Spokane Journal of Business

Current pace of inflation might not be that worrisome

Small part of economy drives increase in CPI

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Every day, it seems, there is a warning about inflation, especially in the U.S. where consumer prices jumped 5.4% in July from the previous year and a full 0.9% increase from the month of June. Even if you take out volatile food and energy prices, “core” prices were up 4.3%, just slightly below the 4.5% reported for June, which was the biggest increase since November 1991.

To those familiar with “the decade of inflation” of the 1970s, rising prices are raising concerns that the U.S. economy is on track to repeat those dark days of double-digit price increases and crazy-high interest rates. Let’s take a closer look at what’s really going on today.

A small part of the economy is driving the inflation numbers.

Taken at face value, today’s inflation numbers can be alarming. Or at least that’s what we are hearing, reading, and seeing on business media outlets. But if we look more closely, we’ll quickly see the overall increase is driven by a few outliers. Energy prices, for example, were up 23.8% from the previous year (and up 1.6% from the previous month of June). Even so, energy fell well behind the increased costs of used cars, where prices were up 41.7% from the previous year and a staggering 10.7% since May. In practical terms, even though used car sales represent just 3.2% of the consumer price index, used car prices accounted for a third of the monthly increase between May and June in the overall index.

But even used car prices couldn’t keep up with the inflated price of renting a car, which now costs 73.5% more than a year ago. Believe it or not, this is an improvement from June, when the price of a rental was up a blistering 87.7%.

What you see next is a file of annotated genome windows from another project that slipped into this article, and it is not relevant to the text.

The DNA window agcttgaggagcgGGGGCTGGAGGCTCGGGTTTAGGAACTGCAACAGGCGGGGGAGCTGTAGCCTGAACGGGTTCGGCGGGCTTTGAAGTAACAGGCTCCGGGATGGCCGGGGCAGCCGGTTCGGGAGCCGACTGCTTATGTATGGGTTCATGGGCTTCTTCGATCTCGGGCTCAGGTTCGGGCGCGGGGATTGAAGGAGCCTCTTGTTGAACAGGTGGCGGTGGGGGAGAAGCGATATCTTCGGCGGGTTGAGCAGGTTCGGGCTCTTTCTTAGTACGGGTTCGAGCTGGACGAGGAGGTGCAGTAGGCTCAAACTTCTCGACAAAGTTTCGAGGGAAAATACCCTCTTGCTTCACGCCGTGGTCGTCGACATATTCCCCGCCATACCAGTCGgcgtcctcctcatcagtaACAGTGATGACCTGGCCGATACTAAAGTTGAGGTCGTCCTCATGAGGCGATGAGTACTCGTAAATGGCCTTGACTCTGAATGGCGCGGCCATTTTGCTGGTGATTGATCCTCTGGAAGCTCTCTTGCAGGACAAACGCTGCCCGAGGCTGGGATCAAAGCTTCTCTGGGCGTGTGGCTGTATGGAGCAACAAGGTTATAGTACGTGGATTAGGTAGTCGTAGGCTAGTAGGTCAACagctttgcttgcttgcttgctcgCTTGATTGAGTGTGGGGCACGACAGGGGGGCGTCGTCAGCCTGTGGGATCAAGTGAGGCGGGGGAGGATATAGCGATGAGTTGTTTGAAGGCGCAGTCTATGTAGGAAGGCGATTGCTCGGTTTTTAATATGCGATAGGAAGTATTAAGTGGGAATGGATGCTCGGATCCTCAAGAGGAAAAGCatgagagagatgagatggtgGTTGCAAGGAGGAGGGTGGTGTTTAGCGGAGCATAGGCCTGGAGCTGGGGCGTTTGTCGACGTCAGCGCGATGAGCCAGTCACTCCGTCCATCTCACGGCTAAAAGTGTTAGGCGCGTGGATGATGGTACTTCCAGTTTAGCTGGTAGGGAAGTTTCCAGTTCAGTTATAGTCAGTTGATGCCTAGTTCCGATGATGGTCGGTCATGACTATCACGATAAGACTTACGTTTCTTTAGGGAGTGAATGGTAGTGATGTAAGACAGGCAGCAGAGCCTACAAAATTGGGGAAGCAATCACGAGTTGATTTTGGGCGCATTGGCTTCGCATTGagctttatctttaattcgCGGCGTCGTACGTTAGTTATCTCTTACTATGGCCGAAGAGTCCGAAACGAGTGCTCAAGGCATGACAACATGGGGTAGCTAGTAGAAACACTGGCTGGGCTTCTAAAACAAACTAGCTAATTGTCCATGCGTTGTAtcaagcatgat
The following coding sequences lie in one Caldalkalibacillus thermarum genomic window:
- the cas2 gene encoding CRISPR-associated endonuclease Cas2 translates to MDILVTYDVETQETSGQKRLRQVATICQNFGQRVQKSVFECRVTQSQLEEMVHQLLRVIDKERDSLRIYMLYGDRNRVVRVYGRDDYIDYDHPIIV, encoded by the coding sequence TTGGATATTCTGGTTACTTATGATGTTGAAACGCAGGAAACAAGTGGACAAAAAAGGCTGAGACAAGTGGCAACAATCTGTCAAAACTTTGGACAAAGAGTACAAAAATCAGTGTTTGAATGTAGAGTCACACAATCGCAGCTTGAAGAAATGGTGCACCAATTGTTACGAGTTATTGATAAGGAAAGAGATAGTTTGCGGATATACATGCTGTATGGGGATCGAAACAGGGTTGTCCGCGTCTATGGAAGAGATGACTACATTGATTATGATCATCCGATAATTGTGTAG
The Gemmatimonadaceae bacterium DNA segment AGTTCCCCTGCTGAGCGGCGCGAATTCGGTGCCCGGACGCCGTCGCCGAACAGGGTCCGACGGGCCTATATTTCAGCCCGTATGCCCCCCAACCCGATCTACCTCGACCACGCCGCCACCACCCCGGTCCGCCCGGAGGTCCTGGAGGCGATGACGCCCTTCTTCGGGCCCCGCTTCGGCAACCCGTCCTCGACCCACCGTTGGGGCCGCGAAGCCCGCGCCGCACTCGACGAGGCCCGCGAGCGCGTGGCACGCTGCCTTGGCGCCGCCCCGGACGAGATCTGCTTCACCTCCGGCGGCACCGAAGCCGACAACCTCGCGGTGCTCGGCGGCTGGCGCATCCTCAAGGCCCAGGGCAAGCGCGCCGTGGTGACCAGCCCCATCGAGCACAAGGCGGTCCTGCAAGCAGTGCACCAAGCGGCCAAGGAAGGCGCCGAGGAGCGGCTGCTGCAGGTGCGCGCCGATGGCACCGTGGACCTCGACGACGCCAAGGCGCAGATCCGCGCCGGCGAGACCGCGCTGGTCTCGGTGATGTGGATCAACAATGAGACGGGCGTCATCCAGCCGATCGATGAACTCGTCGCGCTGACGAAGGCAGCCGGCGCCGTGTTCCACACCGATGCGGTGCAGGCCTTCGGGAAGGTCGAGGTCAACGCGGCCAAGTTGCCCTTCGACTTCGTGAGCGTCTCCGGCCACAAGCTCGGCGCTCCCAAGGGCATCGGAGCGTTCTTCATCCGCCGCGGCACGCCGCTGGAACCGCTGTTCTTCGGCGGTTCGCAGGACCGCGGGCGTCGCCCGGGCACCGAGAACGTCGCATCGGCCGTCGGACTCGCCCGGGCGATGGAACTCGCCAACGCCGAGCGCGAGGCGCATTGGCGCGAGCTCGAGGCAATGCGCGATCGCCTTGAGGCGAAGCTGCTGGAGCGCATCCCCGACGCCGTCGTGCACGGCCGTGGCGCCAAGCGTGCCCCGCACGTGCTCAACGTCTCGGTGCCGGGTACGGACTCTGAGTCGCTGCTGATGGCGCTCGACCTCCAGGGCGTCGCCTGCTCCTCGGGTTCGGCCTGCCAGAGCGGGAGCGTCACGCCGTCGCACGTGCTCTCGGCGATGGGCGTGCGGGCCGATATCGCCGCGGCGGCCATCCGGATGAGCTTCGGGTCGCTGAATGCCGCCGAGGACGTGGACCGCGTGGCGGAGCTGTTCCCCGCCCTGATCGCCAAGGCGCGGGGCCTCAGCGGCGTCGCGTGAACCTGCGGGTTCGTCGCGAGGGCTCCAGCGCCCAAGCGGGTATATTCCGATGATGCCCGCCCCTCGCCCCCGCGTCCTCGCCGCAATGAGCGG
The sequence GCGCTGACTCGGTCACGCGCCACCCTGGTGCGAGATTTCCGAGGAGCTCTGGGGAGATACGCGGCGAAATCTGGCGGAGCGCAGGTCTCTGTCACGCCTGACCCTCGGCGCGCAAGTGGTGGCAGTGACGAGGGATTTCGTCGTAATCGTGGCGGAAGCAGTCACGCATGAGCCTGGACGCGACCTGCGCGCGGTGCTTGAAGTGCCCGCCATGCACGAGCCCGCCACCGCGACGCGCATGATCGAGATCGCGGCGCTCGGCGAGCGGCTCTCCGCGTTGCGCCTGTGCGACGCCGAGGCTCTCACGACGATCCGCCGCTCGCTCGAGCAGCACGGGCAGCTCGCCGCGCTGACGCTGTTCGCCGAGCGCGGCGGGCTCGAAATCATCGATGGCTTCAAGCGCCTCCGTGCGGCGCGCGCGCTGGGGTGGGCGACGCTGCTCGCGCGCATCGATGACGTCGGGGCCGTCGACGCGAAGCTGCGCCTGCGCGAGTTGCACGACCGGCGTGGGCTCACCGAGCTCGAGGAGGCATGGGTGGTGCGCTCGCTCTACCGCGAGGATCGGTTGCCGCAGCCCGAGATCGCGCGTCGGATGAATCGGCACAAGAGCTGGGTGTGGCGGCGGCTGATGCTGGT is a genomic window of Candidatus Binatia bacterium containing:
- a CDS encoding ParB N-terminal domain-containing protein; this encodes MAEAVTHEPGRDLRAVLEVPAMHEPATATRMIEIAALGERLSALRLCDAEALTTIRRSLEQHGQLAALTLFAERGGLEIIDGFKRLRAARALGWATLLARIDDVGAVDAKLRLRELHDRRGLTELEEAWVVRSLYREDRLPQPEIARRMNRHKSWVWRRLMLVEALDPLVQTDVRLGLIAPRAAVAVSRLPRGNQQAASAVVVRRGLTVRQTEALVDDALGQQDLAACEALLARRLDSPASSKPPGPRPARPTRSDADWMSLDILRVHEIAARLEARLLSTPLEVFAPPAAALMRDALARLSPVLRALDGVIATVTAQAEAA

What happened? When the pandemic hit, people stopped traveling. And when people stopped traveling, rental car agencies stopped renting cars. And since they no longer needed their cars, they sold a huge share of their fleets.

In June, as people started to travel, they needed to rent cars. But the cars had been sold.

Inflation didn’t just hit Hertz, Avis, and others. Travelers also saw a big price increase in airline fares, up 24.6% from a year ago in June and 19% in July, and hotels, up 24.1% from last July.

Inflation in the larger economy is more modest.

We gain a better understanding of the economy—and inflation—if we trim the components experiencing both exceptionally high and exceptionally low rates of inflation. This study, performed by the Federal Reserve Bank of Cleveland, trims the one-month inflation rates of components falling below the 92nd percentile and above the 8th percentile of price changes. After removing the outliers of used cars, car rentals, major appliances, airline tickets, hotel stays, and a few others, the Cleveland Fed’s “16% trimmed mean Consumer Price Index” measured July’s inflation rate at 3.0% from the previous year, an increase of just 0.1% from June, suggesting that when a small number of categories are excluded, underlying inflation increased at a more modest level.

What does this mean? The areas experiencing a big surge in prices don’t reflect stimulus spending or wage pressures. Rather, as the pandemic started to lose its hold in June, consumers became more active. At the same time, supply chain constraints—which likely will be resolved over the next 12 to 18 months—in some sectors have also pushed prices higher.

As such, it seems premature to worry about the dire effects of inflation as there is good reason to expect the current pressure to lessen.

And for those who lived through the 1970s? You can put your “Whip Inflation Now” buttons back in the box.

You know what I’m talking about.

Paul Brown is the owner and founder of Clearstone Wealth Management LLC, a fee-only independent fiduciary company in Liberty Lake. He can be reached at paulb@clearstonewealthmanagement.com or through the Clearstone Wealth Management website at www.clearstonewealthmanagement.com.

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